American military commanders are considering sending more U.S. personnel to Iraqi military outposts north of Baghdad, the New York Times reported Friday. The move could come ahead of a looming fight to retake the major northern city of Mosul from the Islamic State group.
U.S. Marine Corps Gen. Joseph Dunford, chairman of the Joint Chiefs of Staff, said discussions between American and Iraqi officials and commanders have begun regarding how American forces would “integrate” with Iraqi military units to liberate Mosul, according to the Times. A critical question is how closely American trainers and advisers will be placed with the Iraqi military and Kurdish peshmerga during the expected battle to retake Mosul, according to Dunford.
“It’s fair to say that we will have positions up in the north that will facilitate supporting Iraqi security forces,” Dunford told reporters traveling with him in Paris, the Times reported.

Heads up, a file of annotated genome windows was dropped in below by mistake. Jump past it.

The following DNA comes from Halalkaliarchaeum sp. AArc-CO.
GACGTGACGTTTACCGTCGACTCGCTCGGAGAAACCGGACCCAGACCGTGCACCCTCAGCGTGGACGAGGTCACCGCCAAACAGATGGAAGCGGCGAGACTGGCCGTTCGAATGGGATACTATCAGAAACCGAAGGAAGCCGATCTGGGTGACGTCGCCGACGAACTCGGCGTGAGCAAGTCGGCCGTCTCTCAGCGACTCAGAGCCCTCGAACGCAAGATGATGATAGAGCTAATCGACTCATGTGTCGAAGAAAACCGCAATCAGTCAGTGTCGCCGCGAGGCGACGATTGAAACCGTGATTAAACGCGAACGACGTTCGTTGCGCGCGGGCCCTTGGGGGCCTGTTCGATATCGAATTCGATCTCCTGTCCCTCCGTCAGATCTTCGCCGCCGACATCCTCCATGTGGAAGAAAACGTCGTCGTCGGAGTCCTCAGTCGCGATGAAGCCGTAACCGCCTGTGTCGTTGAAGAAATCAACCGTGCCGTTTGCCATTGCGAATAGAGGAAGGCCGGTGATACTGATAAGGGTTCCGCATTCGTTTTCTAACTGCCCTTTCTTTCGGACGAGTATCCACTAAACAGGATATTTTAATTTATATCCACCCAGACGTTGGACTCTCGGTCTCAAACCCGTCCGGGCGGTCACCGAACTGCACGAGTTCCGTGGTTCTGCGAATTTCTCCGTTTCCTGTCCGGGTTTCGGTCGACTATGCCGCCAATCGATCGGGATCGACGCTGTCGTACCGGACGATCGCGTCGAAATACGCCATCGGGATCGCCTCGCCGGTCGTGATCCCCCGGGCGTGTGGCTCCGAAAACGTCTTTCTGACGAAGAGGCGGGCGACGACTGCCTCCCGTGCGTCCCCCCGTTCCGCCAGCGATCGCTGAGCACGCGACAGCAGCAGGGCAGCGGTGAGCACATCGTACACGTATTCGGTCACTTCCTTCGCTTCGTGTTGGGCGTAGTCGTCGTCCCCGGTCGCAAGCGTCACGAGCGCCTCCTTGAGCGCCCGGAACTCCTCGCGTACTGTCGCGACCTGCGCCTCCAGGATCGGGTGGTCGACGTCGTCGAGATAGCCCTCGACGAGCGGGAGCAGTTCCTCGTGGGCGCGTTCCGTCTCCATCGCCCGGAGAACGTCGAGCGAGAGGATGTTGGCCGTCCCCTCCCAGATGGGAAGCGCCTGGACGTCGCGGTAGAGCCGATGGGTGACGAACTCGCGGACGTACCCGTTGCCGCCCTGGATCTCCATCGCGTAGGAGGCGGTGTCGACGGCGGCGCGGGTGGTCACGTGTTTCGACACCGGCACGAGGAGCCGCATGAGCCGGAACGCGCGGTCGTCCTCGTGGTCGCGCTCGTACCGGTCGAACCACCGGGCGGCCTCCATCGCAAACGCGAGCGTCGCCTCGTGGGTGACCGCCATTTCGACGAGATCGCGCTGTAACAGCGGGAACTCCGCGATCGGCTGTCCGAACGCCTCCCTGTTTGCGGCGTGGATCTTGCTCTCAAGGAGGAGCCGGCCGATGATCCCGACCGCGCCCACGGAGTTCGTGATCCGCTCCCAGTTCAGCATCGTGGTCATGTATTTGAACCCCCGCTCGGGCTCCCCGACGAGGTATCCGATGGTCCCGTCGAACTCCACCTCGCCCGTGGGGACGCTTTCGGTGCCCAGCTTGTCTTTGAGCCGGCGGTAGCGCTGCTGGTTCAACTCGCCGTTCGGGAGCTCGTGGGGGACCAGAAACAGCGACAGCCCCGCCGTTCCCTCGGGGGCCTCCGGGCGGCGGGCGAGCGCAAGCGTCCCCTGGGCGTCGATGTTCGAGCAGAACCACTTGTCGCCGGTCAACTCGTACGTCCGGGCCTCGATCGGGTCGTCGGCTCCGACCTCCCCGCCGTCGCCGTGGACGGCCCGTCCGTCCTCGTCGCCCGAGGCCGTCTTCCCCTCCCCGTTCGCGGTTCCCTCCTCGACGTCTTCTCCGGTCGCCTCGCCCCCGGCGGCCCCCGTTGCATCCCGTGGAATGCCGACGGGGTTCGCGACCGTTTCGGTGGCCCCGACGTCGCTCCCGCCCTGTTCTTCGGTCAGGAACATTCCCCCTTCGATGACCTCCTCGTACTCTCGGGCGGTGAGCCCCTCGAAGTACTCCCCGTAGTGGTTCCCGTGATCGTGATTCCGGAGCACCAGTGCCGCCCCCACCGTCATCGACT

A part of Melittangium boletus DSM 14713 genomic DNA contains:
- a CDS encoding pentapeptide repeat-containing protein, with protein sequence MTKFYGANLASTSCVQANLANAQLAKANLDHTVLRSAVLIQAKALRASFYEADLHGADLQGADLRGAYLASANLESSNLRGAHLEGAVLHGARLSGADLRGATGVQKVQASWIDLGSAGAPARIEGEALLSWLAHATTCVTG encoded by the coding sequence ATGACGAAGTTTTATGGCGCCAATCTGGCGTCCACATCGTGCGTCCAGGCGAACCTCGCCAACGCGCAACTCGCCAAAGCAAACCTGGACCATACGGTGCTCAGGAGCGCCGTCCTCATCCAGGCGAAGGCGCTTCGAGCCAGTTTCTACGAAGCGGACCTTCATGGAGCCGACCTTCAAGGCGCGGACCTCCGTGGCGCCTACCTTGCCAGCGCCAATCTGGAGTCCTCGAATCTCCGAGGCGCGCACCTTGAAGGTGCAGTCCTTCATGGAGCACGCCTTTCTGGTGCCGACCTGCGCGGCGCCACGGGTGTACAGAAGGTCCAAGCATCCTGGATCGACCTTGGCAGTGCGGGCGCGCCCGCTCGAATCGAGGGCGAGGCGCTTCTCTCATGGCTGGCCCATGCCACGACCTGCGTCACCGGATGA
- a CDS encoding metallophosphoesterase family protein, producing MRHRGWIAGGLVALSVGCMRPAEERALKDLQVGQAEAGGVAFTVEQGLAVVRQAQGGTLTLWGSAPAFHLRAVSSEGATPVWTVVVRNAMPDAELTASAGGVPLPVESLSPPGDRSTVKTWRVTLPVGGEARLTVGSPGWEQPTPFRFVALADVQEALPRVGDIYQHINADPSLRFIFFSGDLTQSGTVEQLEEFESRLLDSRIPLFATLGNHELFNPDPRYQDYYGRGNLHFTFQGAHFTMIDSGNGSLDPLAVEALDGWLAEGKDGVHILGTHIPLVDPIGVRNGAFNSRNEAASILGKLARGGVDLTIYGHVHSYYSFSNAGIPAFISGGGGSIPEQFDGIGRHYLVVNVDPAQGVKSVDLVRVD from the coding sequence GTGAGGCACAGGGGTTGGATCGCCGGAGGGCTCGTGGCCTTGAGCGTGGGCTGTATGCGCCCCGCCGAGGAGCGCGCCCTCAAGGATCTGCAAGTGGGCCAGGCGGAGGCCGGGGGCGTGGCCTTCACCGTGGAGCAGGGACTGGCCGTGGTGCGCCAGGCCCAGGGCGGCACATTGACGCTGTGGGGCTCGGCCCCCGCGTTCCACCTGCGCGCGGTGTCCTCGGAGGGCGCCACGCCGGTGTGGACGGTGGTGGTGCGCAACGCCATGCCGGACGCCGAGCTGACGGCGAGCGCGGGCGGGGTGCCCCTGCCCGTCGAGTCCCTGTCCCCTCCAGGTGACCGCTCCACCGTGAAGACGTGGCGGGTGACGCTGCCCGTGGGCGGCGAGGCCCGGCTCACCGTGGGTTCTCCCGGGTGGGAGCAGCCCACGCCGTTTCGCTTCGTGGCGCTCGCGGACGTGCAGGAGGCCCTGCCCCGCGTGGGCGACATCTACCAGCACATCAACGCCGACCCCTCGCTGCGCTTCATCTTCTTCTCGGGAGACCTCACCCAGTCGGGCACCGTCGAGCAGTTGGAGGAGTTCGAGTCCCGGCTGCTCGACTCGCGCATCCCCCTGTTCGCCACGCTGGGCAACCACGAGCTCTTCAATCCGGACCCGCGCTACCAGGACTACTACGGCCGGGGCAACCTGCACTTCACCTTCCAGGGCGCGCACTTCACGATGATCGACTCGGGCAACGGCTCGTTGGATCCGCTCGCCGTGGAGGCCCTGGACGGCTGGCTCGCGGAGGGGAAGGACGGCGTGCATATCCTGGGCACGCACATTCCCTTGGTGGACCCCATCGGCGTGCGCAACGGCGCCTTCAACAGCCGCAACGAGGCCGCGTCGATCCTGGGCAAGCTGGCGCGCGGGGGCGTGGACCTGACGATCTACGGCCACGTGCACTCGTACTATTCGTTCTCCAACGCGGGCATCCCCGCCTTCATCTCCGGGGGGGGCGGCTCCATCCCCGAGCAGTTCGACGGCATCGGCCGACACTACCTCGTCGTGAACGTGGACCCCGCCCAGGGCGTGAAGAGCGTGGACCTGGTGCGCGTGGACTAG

Additionally, Dunford said the U.S. is contemplating a request from Turkey to train and equip “hundreds” of Syrian Arabs who have lost their homes to the Islamic State group, which is also known as ISIS.
“They want to go back and take their homelands, and we want to support them in doing that,” Dunford said, the New York Times reported.
U.S. airstrikes on Mosul in recent weeks have taken out ISIS banks and warehouses that were storing currency essential to paying ISIS fighters and keeping the city running, Fox News reported. Since conquering the western city of Ramadi from the extremists, the Iraqi government has flooded Mosul with leaflets and radio broadcasts promising liberation.
“Ramadi was a schoolyard fistfight. Mosul is the heavyweight championship bout,” said retired U.S. Army Lt. Col. Ralph Peters, a Fox News Channel contributor.